The 1,000 political donors who stand to benefit most from McCutcheon v. FEC



Now that the Supreme Court has struck down aggregate campaign contribution limits, it will empower the limited number of donors who have the heart, the stomach and the bankrolls to contribute hundreds of thousands of their own money to determine who is in office.



What do we know about these truly elite donors? 1) They’re extremely partisan givers; 2)They mostly support Republican candidates; and 3) 1/3 of them come from the financial sector.



These are the Big Money givers poised to gain even more influence in our elections - what else do we know? Read more about them on Sunlight’s blog.

How 60,000 bills attempted to become a law — in one graph.
via Sunlight’s blog.

How 60,000 bills attempted to become a law — in one graph.

via Sunlight’s blog.

Posted 2 months ago
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What happens when you take historic addresses from some of our most iconic presidents and mash them together to generate one (or many) mega-speech?

We call it the State of the Union Machine. And we think it’s the cure for the common address.

GIve it a spin!

Shake Your Moneymaker: The 2013 Party Time Playlist

Happy Friday! Sunlight’s Party Time Tumblr is urging you to make like Congress today and shake your moneymaker. It’s a visual we can get down with.

politicalpartytime:

See all the state and federal legislators and political candidates that held political fundraisers at concerts in 2013.

The Sunlight Foundation scoured its Political Party Time database for political fundraisers held at concerts in 2013. And boy did we hit the jackpot: From pop princess Taylor Swift to Queen Bey, Carole King and the Rolling Stones, politicians of all stripes used the opportunity of marquee names and VIP suites to shake their moneymakers.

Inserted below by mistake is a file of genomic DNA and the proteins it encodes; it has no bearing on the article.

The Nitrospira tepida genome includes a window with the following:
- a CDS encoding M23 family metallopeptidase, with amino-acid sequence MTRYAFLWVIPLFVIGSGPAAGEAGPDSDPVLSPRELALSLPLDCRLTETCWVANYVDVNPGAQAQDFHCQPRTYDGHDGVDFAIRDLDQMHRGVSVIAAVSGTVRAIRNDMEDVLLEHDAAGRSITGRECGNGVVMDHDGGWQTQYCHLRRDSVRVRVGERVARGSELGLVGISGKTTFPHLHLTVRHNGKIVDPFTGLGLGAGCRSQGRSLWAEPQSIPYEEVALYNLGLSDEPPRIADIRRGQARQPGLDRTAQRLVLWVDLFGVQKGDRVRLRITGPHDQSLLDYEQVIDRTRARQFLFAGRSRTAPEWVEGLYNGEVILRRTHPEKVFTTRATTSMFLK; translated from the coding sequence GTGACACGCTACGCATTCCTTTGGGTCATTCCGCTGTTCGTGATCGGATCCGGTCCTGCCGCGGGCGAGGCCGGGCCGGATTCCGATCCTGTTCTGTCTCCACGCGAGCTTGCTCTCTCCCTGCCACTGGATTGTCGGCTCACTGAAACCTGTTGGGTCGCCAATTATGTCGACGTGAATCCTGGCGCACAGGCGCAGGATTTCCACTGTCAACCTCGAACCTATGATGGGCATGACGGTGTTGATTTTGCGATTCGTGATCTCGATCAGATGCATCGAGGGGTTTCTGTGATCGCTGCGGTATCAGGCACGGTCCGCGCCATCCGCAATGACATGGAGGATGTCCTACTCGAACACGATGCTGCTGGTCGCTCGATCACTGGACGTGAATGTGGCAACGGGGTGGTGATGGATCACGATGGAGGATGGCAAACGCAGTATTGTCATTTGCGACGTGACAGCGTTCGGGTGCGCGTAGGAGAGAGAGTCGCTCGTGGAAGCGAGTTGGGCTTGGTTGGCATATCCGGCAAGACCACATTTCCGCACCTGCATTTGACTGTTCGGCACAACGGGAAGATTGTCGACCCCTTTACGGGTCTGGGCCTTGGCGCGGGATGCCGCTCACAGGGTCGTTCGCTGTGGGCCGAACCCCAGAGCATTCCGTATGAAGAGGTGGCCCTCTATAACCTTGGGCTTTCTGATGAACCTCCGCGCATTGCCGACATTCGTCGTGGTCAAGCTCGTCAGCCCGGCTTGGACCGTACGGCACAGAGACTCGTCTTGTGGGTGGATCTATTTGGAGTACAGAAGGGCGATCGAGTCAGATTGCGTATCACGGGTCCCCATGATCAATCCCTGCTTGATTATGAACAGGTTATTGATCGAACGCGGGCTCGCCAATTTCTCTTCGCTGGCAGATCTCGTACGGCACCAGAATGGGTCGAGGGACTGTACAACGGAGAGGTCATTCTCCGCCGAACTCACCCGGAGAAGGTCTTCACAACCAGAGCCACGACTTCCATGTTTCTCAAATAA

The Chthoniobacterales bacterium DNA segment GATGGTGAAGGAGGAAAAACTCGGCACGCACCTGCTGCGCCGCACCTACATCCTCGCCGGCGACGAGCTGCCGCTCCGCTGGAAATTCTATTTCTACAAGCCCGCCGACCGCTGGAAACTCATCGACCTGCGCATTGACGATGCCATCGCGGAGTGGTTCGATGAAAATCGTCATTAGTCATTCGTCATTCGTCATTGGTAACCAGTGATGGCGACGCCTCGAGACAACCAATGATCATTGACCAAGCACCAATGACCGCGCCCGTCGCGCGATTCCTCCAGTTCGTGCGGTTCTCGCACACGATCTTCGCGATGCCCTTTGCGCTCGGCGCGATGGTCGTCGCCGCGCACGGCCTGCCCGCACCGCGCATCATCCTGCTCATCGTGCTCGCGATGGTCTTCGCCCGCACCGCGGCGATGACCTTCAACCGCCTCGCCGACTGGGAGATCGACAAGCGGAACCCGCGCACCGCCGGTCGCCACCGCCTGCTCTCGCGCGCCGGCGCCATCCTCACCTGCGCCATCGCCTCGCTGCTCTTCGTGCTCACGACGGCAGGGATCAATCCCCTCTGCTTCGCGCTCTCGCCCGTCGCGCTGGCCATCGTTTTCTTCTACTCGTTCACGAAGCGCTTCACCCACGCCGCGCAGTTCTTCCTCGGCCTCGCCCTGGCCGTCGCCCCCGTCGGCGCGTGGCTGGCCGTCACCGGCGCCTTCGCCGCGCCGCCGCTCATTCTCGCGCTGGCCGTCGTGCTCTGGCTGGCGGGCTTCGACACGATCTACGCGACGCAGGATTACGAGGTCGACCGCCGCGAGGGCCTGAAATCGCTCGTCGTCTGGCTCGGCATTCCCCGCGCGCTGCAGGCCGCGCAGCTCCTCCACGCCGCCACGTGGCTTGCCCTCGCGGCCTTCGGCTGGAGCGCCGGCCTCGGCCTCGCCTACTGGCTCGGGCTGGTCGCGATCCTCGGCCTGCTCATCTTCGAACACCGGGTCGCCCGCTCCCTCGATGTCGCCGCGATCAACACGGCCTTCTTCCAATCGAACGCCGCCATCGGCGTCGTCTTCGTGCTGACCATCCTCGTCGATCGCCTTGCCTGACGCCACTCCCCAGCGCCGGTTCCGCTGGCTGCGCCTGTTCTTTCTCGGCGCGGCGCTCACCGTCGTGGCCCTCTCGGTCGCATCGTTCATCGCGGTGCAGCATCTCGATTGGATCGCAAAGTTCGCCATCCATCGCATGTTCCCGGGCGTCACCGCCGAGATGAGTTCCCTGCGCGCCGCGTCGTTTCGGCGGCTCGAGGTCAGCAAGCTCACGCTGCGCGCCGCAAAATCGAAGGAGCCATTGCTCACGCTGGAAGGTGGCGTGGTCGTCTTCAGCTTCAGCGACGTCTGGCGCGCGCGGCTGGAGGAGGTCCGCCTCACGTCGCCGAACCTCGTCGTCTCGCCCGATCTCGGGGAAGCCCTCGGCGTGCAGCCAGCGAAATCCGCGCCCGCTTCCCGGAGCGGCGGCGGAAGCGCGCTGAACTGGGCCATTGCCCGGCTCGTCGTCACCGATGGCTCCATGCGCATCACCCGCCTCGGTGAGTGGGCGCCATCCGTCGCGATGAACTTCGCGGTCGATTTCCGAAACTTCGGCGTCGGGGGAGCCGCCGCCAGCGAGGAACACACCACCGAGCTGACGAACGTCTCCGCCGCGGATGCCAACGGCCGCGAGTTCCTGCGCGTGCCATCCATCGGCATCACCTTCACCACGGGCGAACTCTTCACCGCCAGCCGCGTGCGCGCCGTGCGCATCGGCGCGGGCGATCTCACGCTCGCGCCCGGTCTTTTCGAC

This, then, is a playlist of some of the songs — about money, of course — that we imagine pols heard in the process. 

Political donations by county: two decades of change.

From the Sunlight Foundation blog:

Some 30 percent of all the money raised in last year’s presidential election came from just 10 of the nation’s more than 3,000 counties, all of them in major metropolitan areas. But a high proportion of multi-millionaires placed a couple of sparsely populated Wyoming counties among the last election cycle’s highest per-capita givers.

These are just a few of the interesting patterns of political influence that the Sunlight Foundation is beginning to uncover from a partnership with a Philadelphia-based firm that specializes in mapping and geo-spatial analysis. Over the summer, we worked together to create location-based analyses of the federal campaign finance data displayed on Influence Explorer. The partnership produced new and more accurate ways to identify trends in political spending through the power of data vizualization.

The 1,000 political donors who stand to benefit most from McCutcheon v. FEC.

From Sunlight’s blog:

This portrait of the top 1,000 donors gives an insight into how lifting aggregate individual contribution caps could change the dynamics of campaigns. It suggests that Republicans would be more likely to benefit than Democrats, and that high finance would become even more central as a political gatekeeper.